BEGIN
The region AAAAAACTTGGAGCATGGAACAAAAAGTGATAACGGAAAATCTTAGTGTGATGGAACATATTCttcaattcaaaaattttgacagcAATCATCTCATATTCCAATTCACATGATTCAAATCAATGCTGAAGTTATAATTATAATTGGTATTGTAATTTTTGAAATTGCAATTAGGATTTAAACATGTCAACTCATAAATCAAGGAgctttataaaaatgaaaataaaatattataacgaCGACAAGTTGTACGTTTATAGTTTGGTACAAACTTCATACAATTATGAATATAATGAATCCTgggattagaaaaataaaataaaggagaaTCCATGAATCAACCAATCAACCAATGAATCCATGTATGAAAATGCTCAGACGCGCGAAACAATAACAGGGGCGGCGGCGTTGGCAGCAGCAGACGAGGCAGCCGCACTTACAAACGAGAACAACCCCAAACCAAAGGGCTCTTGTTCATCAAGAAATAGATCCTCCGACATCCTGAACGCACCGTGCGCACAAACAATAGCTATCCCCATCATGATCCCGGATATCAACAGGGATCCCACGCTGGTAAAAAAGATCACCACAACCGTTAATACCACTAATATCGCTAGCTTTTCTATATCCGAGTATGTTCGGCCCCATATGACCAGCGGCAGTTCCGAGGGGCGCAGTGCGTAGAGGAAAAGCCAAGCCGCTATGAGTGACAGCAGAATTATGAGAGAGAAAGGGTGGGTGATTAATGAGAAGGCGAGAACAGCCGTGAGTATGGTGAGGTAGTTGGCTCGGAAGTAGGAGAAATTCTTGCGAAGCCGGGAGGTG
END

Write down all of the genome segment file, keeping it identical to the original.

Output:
The region AAAAAACTTGGAGCATGGAACAAAAAGTGATAACGGAAAATCTTAGTGTGATGGAACATATTCttcaattcaaaaattttgacagcAATCATCTCATATTCCAATTCACATGATTCAAATCAATGCTGAAGTTATAATTATAATTGGTATTGTAATTTTTGAAATTGCAATTAGGATTTAAACATGTCAACTCATAAATCAAGGAgctttataaaaatgaaaataaaatattataacgaCGACAAGTTGTACGTTTATAGTTTGGTACAAACTTCATACAATTATGAATATAATGAATCCTgggattagaaaaataaaataaaggagaaTCCATGAATCAACCAATCAACCAATGAATCCATGTATGAAAATGCTCAGACGCGCGAAACAATAACAGGGGCGGCGGCGTTGGCAGCAGCAGACGAGGCAGCCGCACTTACAAACGAGAACAACCCCAAACCAAAGGGCTCTTGTTCATCAAGAAATAGATCCTCCGACATCCTGAACGCACCGTGCGCACAAACAATAGCTATCCCCATCATGATCCCGGATATCAACAGGGATCCCACGCTGGTAAAAAAGATCACCACAACCGTTAATACCACTAATATCGCTAGCTTTTCTATATCCGAGTATGTTCGGCCCCATATGACCAGCGGCAGTTCCGAGGGGCGCAGTGCGTAGAGGAAAAGCCAAGCCGCTATGAGTGACAGCAGAATTATGAGAGAGAAAGGGTGGGTGATTAATGAGAAGGCGAGAACAGCCGTGAGTATGGTGAGGTAGTTGGCTCGGAAGTAGGAGAAATTCTTGCGAAGCCGGGAGGTG